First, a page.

So after studying the phonologies of many languages, I've noticed the pattern that consonants produced towards the front of the mouth are more likely to be voiced, while those produced towards the back of the mouth are more likely to be unvoiced. For example, it is quite common for a language with a voicing contrast among its stops to lack /p/ or /g/, but it is much rarer to lack /b/ or /k/. Also, in languages that have aspirated stops (phonetically or phonologically), "back" consonants seem to have longer voice onset times, and can therefore be said to be "more voiceless," informally speaking. In English, for example, the VOTs for [ph], [th], and [kh] are around 60, 70, and 80 ms respectively. This pattern can also be seen with non-pulmonic consonants: ejectives, which are unvoiced, are more likely to occur towards the back of the mouth (so that /k'/ and /t'/ are more common are /p'/), while implosives, which are (almost always) voiced, tend to cluster around the front of the mouth (/ɓ/ and /ɗ/ are more common than /ɠ/).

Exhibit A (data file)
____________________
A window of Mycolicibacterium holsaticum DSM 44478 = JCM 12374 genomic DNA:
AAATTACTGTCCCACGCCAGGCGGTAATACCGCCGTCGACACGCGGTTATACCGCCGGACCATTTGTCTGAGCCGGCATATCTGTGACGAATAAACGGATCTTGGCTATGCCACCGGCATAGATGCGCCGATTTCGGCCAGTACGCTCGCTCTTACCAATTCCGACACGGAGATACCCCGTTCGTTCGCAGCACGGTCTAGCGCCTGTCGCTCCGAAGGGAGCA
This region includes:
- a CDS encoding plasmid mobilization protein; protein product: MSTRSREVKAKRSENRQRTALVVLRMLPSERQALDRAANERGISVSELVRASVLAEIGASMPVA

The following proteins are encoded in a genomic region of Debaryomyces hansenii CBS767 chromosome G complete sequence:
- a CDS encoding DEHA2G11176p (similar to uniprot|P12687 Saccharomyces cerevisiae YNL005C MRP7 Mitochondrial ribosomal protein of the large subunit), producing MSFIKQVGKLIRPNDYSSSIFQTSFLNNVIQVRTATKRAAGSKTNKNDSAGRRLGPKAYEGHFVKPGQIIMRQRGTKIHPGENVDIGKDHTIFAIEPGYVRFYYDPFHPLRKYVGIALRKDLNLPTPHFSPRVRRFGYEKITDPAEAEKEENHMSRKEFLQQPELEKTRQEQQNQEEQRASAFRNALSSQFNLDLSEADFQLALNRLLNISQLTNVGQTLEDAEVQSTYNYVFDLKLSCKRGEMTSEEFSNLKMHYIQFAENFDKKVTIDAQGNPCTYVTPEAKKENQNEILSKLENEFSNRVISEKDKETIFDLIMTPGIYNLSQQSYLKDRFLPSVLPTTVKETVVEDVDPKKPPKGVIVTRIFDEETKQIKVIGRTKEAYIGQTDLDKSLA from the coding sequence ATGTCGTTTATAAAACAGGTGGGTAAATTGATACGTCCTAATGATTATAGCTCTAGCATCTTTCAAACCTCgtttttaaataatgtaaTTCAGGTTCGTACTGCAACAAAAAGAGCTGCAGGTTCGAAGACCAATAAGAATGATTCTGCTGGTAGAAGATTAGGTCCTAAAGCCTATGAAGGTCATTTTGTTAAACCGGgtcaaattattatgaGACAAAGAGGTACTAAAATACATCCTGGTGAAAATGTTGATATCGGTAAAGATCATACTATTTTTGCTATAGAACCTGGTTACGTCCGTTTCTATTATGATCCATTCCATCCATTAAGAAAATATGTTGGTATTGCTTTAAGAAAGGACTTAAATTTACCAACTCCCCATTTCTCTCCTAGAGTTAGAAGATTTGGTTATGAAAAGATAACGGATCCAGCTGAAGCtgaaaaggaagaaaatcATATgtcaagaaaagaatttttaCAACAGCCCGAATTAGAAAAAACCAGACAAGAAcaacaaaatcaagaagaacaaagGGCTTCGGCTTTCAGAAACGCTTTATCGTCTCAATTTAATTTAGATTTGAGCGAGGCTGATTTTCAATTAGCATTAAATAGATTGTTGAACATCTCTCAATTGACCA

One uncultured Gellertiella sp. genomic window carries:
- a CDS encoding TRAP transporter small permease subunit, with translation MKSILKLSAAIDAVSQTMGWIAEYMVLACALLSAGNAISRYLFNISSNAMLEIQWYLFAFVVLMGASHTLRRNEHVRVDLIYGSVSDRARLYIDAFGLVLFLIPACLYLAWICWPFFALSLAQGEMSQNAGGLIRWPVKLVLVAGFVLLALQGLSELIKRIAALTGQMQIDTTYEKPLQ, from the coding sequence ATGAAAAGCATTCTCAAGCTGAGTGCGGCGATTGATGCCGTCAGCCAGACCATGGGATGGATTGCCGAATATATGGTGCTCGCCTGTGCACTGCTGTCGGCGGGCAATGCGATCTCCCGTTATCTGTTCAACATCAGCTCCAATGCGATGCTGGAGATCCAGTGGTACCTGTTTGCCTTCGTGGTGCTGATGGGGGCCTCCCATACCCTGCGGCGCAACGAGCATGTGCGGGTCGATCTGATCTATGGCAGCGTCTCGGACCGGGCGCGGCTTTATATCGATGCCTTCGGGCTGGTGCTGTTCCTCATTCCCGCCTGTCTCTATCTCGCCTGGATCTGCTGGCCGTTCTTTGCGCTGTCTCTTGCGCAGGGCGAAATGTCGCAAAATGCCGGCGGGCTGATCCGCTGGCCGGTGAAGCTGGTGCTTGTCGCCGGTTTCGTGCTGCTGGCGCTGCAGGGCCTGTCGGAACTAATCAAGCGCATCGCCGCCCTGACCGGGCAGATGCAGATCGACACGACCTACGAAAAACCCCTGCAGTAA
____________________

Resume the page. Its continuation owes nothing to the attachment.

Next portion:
Is there an accepted phonetic/phonological explanation for this pattern? Maybe it's more difficult to produce voiced sounds at the back of the mouth for some reason?